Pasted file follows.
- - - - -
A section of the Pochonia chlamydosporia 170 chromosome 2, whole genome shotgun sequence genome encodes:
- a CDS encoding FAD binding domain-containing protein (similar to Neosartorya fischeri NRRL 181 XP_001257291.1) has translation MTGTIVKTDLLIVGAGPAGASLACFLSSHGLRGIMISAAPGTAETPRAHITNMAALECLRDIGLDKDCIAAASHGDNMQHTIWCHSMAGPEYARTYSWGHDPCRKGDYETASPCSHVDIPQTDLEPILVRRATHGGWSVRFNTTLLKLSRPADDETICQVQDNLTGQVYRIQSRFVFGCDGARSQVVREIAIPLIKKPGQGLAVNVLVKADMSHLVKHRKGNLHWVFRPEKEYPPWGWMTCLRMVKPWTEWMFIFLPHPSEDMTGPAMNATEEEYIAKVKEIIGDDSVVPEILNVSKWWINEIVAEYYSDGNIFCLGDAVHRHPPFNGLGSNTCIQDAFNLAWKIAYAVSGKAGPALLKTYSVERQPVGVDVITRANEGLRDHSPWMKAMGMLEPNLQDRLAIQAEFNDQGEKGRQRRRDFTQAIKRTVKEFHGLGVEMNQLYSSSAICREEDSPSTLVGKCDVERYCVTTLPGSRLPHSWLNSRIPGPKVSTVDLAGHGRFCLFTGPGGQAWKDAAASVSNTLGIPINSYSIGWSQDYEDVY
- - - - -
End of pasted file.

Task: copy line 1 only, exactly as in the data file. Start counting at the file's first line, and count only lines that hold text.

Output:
A section of the Pochonia chlamydosporia 170 chromosome 2, whole genome shotgun sequence genome encodes: